Hillsborough group condemn plans to bring back terracing

23 March 2011 06:30
Proposals to bring back standing areas at football grounds have been blasted by the Hillsborough Family Support Group (HFSG).

The Football Supporters' Federation (FSF) have launched an online petition calling for the return of standing areas in the top two divisions of English football.

The campaign already looks to be foundering however, with the HFSG and Premier League opposing the move, and the Government saying there has been no compelling case to bring back terraces.

Tragedy: The horrific images from Hillsborough sent shockwaves throughout the world

Standing at matches in the top two divisions was banned following the Hillsborough disaster in 1989, and HFSG chairman Margaret Aspinall said: 'The Hillsborough Family Support Group are totally against any form of standing whatsoever. We are absolutely against it and always will be.

'Our football clubs should remain all-seater stadiums. People always say they have standing areas in Germany but we don't play any part over what happens in that country - we just believe there's no such thing as safe standing in this country.

'We will not be encouraging the Government to change the law.'

Sports minister Hugh Robertson, at a meeting with the FSF, football authorities, police and the Football Licensing Authority on Monday night, said he would examine the evidence for safe standing.

Up or down: Fans often stand up for most of the 90 minutes while watching their team despite having a seat

His main issues were whether standingareas would be able to be built into stadiums, how they would be policed and whether there is sufficient demand in the first place.

But Premier League chief spokesman Dan Johnson said: 'Our view is that the benefits of all-seater stadia far outweigh the return of standing areas. They have led to more women and more children attending the games and no matter how safe standing can be made, seating is always safer.

'We will not be encouraging the Government to change the law.'

The issue of allowing some standing areas has been revisited a number of times since all-seater stadiums became compulsory in 1994.

Kate Hoey tried to back a scheme when she was sports minister in 2001 but the-then Government blocked it.

        HAVE YOUR SAY.     Should standing areas return to our top football grounds? The Premier League insist they will oppose moves to bring back standing areas at football stadiums after it was revealed the government will consider the reintroduction of terracing. What do you think about the proposal - is it time to change, or it that simply too controversial? TELL US WHAT YOU THINK At Monday's meeting, FSF chairman Malcolm Clarke argued that many fans already stand all match despite having seats which is viewed as a safety risk.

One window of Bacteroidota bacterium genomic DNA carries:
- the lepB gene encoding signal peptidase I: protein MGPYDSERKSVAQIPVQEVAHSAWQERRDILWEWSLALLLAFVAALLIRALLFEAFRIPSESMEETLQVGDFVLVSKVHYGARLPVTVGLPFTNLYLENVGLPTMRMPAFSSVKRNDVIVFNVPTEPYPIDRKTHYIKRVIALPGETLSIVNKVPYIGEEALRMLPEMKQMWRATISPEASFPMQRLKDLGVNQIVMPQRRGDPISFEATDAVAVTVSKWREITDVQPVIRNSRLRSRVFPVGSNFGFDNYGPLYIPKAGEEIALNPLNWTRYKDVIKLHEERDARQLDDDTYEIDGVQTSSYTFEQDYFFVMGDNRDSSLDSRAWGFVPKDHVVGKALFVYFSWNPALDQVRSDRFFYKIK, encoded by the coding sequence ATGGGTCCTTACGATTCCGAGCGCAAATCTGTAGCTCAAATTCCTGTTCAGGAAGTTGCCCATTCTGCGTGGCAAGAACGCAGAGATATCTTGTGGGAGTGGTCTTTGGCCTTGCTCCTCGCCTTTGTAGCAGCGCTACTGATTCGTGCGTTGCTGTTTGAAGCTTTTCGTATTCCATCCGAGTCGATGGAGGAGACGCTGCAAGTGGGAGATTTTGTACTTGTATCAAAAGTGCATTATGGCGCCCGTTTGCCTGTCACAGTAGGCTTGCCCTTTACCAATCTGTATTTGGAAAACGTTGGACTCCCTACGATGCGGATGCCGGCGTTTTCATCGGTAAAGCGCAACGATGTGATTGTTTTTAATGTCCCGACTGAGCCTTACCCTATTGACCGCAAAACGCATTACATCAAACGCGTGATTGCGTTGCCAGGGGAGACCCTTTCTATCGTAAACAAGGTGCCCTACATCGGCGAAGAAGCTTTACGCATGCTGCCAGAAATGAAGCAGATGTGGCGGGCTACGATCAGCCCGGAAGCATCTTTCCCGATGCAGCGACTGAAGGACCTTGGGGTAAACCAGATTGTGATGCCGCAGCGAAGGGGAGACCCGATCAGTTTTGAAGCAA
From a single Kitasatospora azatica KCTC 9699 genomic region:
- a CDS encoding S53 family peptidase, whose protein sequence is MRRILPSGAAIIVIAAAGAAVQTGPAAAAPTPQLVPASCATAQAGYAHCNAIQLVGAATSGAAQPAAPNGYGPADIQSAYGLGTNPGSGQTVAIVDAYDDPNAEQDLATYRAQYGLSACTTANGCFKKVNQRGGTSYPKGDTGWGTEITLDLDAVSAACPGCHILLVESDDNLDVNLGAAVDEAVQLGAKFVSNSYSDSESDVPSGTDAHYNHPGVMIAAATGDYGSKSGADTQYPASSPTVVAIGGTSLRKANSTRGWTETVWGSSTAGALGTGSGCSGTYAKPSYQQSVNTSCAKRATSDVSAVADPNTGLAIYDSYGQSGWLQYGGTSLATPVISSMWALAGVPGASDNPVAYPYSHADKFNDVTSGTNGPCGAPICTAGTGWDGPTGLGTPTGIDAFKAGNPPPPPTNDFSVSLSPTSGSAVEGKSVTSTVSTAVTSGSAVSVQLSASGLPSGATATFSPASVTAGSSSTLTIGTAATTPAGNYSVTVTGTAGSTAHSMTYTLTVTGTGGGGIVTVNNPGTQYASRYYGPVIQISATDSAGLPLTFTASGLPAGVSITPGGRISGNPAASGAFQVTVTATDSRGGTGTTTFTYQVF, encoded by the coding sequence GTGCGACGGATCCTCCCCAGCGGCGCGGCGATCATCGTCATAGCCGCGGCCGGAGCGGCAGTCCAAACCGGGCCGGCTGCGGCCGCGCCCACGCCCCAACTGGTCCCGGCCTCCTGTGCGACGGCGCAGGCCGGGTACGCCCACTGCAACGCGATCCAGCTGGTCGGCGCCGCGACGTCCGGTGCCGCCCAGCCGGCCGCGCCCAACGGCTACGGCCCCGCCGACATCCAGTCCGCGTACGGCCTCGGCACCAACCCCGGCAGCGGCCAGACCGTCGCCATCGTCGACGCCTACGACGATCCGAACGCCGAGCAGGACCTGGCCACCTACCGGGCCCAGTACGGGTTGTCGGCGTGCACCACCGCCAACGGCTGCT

Clarke told the Guardian: 'Fans do believe they have lost something in the move to all-seating. We will be doing further research to respond to the concerns of those who are not yet convinced.'

Robertson said he would examine the evidence for safe standing but played down any likelihood of a change to the law.

The first time that a significant accident or crowd trouble took place on a terrace would have major repercussions.

Robertson told the meeting: 'The minister's head would be on a spike on Tower Bridge before he could draft a resignation letter.'

The Government say no compelling case to bring back standing areas has been made.

A Department for Culture, Media and Sport spokesman said: 'Football grounds are safer and more comfortable than they were 20 years ago.

'All-seater stadia are the best means to ensure the safety and security of fans and have been a contributing factor to the increased diversity of those attending matches in recent years.

'The Government appreciates that there are some supporters who would like to see the return of standing areas at football stadia, but do not believe that a compelling case has been made to change the policy.'

The Independent Manchester United Supporters Association (IMUSA) want England to follow Germany's lead.

A spokesman said: 'All we are asking for is what we they have got in Germany, what is tried and tested and what they have enjoyed for decades.

'The injury figures are so low they do record them but there is nothing to record. People do not get injured.

'We think the Premier League objection is part of their general ethos, they don't care if it will make our experience better. They are just prepared to ignore that, all they want is our money.

'They are perpetuating the myth that Hillsborough was to do with standing when it was not.'

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 Explore more:People: Hugh Robertson, Malcolm Clarke Places: Germany, United Kingdom, Tower Bridge

Source: Daily_Mail

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